According to Dr. Toomas Kivisild, a biological anthropologist on the team, the reason for the discrepancy lies in periods of human history when few men were able to accumulate so much wealth and power that they would essentially be able to prevent other less successful men from reproducing. And this wealth and power would be passed on to the sons of these men, ensuring the continual survival of their genetic lineage.

Why ‘mom guilt’ is an unreasonable term

The world and workforce need wisdom. Why don’t universities teach it?

Universities claim to prepare students for the world. How many actually do it?

Photo: Take A Pix Media / Getty Images
Sponsored by Charles Koch Foundation
  • Many university mission statements do not live up to their promise, writes Ben Nelson, founder of Minerva, a university designed to develop intellect over content memorization.
  • The core competencies that students need for success—critical thinking, communication, problem solving, and cross-cultural understanding, for example—should be intentionally taught, not left to chance.
  • These competencies can be summed up with one word: wisdom. True wisdom is the ability to apply one's knowledge appropriately when faced with novel situations.
Keep reading Show less

What the world will look like in the year 250,002,018

This is what the world will look like, 250 million years from now

On Pangaea Proxima, Lagos will be north of New York, and Cape Town close to Mexico City
Surprising Science

To us humans, the shape and location of oceans and continents seems fixed. But that's only because our lives are so short.

Keep reading Show less

From zero to hero in 18 years: How SpaceX became a nation-state

SpaceX's momentous Crew Dragon launch is a sign of things to come for the space industry, and humanity's future.

SpaceX founder Elon Musk celebrates after the successful launch of the SpaceX Falcon 9 rocket with the manned Crew Dragon spacecraft at the Kennedy Space Center on May 30, 2020 in Cape Canaveral, Florida. Earlier in the day NASA astronauts Bob Behnken and Doug Hurley lifted off an inaugural flight and will be the first people since the end of the Space Shuttle program in 2011 to be launched into space from the United States.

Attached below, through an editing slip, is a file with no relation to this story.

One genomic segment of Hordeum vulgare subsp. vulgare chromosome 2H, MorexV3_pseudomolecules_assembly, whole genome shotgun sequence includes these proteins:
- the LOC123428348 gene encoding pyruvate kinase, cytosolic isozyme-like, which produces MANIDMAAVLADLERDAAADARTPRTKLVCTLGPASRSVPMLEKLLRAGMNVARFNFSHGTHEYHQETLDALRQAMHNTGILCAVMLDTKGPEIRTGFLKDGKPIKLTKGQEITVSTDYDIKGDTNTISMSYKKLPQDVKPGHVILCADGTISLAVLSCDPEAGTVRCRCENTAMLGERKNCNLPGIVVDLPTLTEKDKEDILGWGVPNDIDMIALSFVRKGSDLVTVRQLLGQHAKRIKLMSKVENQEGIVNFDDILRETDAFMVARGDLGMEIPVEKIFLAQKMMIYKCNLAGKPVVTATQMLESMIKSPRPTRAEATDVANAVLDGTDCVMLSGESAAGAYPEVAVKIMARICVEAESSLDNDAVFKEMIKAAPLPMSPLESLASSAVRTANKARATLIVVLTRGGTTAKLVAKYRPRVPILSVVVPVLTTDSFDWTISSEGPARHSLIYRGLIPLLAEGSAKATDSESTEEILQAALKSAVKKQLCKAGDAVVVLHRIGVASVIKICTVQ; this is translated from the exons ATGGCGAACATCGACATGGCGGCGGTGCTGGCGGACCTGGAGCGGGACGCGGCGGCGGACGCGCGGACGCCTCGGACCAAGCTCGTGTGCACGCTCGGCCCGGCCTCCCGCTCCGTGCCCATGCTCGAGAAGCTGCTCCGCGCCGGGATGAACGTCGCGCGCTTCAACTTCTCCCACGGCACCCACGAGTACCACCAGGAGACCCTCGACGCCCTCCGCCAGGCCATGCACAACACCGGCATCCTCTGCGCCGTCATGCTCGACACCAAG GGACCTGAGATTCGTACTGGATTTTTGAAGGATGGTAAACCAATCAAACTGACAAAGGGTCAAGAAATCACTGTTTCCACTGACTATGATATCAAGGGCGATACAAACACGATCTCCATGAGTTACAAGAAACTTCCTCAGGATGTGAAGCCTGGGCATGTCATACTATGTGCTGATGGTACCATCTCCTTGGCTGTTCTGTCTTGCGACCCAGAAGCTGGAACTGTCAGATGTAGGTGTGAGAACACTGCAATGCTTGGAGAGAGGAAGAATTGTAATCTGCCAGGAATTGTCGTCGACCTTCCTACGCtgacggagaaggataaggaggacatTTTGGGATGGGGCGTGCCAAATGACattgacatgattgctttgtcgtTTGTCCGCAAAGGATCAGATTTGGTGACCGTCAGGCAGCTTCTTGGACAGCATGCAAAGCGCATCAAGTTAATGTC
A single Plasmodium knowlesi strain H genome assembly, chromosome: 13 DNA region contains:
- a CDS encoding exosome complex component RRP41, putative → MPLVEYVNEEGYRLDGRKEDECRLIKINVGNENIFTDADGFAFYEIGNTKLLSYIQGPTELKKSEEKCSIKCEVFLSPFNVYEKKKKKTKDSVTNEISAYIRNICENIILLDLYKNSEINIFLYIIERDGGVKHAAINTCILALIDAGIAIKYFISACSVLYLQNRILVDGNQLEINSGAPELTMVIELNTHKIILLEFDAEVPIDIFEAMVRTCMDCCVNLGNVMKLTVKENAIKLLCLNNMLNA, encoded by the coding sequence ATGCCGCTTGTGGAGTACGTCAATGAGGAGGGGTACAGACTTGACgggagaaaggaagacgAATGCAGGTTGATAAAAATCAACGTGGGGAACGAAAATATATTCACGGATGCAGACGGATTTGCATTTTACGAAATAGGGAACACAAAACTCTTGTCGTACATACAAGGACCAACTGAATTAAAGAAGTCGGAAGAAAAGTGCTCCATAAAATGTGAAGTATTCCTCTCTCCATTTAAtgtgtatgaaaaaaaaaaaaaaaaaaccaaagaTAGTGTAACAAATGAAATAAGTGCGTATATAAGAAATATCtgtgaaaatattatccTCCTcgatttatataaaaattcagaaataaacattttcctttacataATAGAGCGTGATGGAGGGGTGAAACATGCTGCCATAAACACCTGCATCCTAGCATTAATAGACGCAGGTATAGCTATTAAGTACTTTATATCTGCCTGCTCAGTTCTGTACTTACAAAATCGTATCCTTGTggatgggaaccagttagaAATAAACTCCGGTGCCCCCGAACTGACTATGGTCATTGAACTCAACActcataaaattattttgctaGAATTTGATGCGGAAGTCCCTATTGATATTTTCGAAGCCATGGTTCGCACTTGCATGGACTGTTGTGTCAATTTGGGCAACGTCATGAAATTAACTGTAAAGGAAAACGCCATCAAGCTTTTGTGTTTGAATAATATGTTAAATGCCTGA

Photo:Joe Raedle/Getty Images
Politics & Current Affairs
  • SpaceX was founded in 2002 and was an industry joke for many years. Eighteen years later, it is the first private company to launch astronauts to the International Space Station.
  • Today, SpaceX's Crew Dragon launched NASA astronauts Bob Behnken and Doug Hurley to the ISS. The journey will take about 19 hours.
  • Dylan Taylor, chairman and CEO of Voyager Space Holdings, looks at SpaceX's journey from startup to a commercial space company with the operating power of a nation-state.
Keep reading Show less

Six-month-olds recognize (and like) when they’re being imitated

A new study may help us better understand how children build social cognition through caregiver interaction.

Personal Growth
  • Scientists speculate imitation helps develop social cognition in babies.
  • A new study out of Lund University shows that six-month-olds look and smile more at imitating adults.
  • Researchers hope the data will spur future studies to discover what role caregiver imitation plays in social cognition development.
  • Keep reading Show less
    Scroll down to load more…